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Teen Talk: Teen Suicide Warning Signs & Prevention

Teen Suicide
Posted at 8:00 AM, Sep 28, 2015
and last updated 2016-07-04 11:42:22-04

TALLAHASSEE, Fla. (WTXL) -- In the United States, suicide is the third leading cause of death for young people between the ages of 15 through 24, behind only homicide and accidents.

It's an important topic for parents to think about and discuss before it's too late.

Family therapist Jane Marks says the risk for suicide frequently occurs in combination with external circumstances that seem to overwhelm at risk teens who aren’t able to cope with the demands of their lives.  As parents of a young person or friends who are experiencing these kinds of challenges, an awareness of possible signs of suicide is important for most families.  

Here's more warning signs:

1. Talk of death, any mention of dying, disappearing, or other types of self-harm, getting their affairs in order, saying good bye. Suicidal notes or plans.

2. Recent loss through death, divorce, separation, broken relationships, loss of interest.

3.  Change of personality; sadness, extreme withdrawal, irritability, anger, anxiety, fatigue.  A sudden sense of calm and happiness after being extremely depressed can mean that a person has made the decision to commit suicide.  These are things you need to be alerted to.

4.  Change in behavior; compromised concentration, change in work, unable to manage routine tasks.

5.  Change in sleep patterns, insomnia, and compromised sleep.

6.  Change in eating habits; loss of appetite and weight, or sometimes extreme overeating.

7.  Fear of losing control, acting erratically, low self-esteem, feeling worthless, feeling of hopelessness, a feeling that things will never get better.

8.  Self-loathing, self-hatred.  Feeling shame, guilt shame, feeling like a burden.

9.  Other risk factors include a pre-disposition to mental illness, environmental risk, and situational crisis.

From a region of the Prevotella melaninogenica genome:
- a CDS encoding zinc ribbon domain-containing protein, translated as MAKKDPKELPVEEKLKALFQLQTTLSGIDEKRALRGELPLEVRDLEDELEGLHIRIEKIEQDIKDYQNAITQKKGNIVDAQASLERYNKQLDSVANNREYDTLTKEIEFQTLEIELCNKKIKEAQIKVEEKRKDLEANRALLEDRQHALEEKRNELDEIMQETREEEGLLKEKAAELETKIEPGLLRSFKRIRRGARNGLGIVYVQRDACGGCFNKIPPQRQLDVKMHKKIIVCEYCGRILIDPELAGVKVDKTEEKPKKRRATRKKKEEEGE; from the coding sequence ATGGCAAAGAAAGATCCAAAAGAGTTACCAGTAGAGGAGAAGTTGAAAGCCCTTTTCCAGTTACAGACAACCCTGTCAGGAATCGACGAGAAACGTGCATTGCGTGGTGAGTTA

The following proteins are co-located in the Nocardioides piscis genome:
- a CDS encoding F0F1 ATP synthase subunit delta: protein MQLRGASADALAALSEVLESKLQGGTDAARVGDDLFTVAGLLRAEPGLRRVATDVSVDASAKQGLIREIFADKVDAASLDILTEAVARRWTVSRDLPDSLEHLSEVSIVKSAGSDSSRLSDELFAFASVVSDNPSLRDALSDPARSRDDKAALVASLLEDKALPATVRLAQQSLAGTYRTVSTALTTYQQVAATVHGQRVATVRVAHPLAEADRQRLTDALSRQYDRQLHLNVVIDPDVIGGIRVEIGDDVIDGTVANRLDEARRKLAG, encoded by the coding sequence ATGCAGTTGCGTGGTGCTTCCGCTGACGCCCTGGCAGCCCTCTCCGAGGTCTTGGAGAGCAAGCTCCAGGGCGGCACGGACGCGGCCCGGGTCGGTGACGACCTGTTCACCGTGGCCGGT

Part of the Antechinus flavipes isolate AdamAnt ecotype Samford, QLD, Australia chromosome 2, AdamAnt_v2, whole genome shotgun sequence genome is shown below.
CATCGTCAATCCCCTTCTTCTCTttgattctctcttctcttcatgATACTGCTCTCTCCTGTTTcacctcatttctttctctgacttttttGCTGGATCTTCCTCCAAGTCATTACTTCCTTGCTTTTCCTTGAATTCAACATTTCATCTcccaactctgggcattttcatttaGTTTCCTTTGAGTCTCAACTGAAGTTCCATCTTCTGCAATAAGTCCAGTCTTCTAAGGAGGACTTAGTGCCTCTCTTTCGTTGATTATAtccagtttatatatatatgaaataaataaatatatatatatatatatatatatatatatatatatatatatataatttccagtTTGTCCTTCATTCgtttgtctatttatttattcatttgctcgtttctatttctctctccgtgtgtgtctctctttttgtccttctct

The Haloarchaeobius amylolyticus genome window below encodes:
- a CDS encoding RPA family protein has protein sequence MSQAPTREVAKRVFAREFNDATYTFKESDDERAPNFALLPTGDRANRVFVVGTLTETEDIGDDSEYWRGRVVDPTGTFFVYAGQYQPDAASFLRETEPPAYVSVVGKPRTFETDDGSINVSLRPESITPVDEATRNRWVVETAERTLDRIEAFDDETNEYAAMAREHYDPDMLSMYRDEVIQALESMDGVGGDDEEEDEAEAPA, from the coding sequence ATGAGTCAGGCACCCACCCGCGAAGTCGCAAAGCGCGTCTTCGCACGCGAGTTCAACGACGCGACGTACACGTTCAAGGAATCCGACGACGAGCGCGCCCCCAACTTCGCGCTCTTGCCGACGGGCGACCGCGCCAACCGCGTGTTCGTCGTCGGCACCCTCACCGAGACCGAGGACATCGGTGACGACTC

10.  Suicidal threats in the form of direct and indirect statements.

11.  Prior suicidal behavior or friends who have committed suicide.

12.  Making final arrangements and a preoccupation with death.    

Suppose you or your teenagers comes into contact with someone who is exhibiting a cadre of these behaviors - what do you do?

1.  Remain calm.

2.  Ask the teen if he or she is thinking about suicide.  Do you have a plan?  Do you have what you need to carry out your plan?  Time set? Suicide intention?

3.  Focus on your concerns on their well being.

4.  Avoid being accusatory.

5.  Listen.

6.  Do not judge.

7.  Offer hope. Reassure them that there is help and that the suicidal feelings are temporary.  Let the person know that his or her life is important to you.

8.  Remove means of self-harm if you can.

9.  Most importantly get help; teachers, school psychologists, counselors, mental health resources.  GET HELP.

10.  Resiliency factors can lessen the potential of risk factors that can lead to suicide and you, as a family, can be part of resiliency resources for any teen at risk.

11.  Remember, always take threats seriously.

Marks also say you can become part of a resource team helping a young person through this or being part of their support system.  It is indeed an issue where we don’t want to just be bystanders but more importantly possible solutions to what could be a critical lifesaving event.